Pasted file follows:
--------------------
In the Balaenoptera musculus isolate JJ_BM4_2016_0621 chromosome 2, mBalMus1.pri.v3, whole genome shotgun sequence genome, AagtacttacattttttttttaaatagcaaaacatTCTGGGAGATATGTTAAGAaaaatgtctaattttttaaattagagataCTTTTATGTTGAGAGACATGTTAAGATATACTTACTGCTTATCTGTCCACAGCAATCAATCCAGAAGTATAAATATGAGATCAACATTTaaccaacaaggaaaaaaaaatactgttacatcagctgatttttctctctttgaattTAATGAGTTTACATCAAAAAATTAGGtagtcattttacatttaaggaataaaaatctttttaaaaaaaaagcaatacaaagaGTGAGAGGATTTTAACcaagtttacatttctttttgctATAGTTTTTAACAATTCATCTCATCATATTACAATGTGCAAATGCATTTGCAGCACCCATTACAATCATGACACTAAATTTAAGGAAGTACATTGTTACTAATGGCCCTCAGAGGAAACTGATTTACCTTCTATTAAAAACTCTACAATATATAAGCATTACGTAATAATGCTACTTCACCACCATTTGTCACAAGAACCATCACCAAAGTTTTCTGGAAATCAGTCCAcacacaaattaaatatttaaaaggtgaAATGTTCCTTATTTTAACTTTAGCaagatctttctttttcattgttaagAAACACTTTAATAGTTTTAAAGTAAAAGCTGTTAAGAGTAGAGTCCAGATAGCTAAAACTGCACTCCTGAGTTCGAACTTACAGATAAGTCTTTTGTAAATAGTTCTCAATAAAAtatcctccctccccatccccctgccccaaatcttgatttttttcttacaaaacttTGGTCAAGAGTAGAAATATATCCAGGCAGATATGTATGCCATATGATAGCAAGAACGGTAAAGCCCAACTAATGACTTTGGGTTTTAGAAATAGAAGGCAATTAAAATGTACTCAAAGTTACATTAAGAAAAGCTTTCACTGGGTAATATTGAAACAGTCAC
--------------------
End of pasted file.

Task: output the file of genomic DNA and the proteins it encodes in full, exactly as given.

In the Balaenoptera musculus isolate JJ_BM4_2016_0621 chromosome 2, mBalMus1.pri.v3, whole genome shotgun sequence genome, AagtacttacattttttttttaaatagcaaaacatTCTGGGAGATATGTTAAGAaaaatgtctaattttttaaattagagataCTTTTATGTTGAGAGACATGTTAAGATATACTTACTGCTTATCTGTCCACAGCAATCAATCCAGAAGTATAAATATGAGATCAACATTTaaccaacaaggaaaaaaaaatactgttacatcagctgatttttctctctttgaattTAATGAGTTTACATCAAAAAATTAGGtagtcattttacatttaaggaataaaaatctttttaaaaaaaaagcaatacaaagaGTGAGAGGATTTTAACcaagtttacatttctttttgctATAGTTTTTAACAATTCATCTCATCATATTACAATGTGCAAATGCATTTGCAGCACCCATTACAATCATGACACTAAATTTAAGGAAGTACATTGTTACTAATGGCCCTCAGAGGAAACTGATTTACCTTCTATTAAAAACTCTACAATATATAAGCATTACGTAATAATGCTACTTCACCACCATTTGTCACAAGAACCATCACCAAAGTTTTCTGGAAATCAGTCCAcacacaaattaaatatttaaaaggtgaAATGTTCCTTATTTTAACTTTAGCaagatctttctttttcattgttaagAAACACTTTAATAGTTTTAAAGTAAAAGCTGTTAAGAGTAGAGTCCAGATAGCTAAAACTGCACTCCTGAGTTCGAACTTACAGATAAGTCTTTTGTAAATAGTTCTCAATAAAAtatcctccctccccatccccctgccccaaatcttgatttttttcttacaaaacttTGGTCAAGAGTAGAAATATATCCAGGCAGATATGTATGCCATATGATAGCAAGAACGGTAAAGCCCAACTAATGACTTTGGGTTTTAGAAATAGAAGGCAATTAAAATGTACTCAAAGTTACATTAAGAAAAGCTTTCACTGGGTAATATTGAAACAGTCAC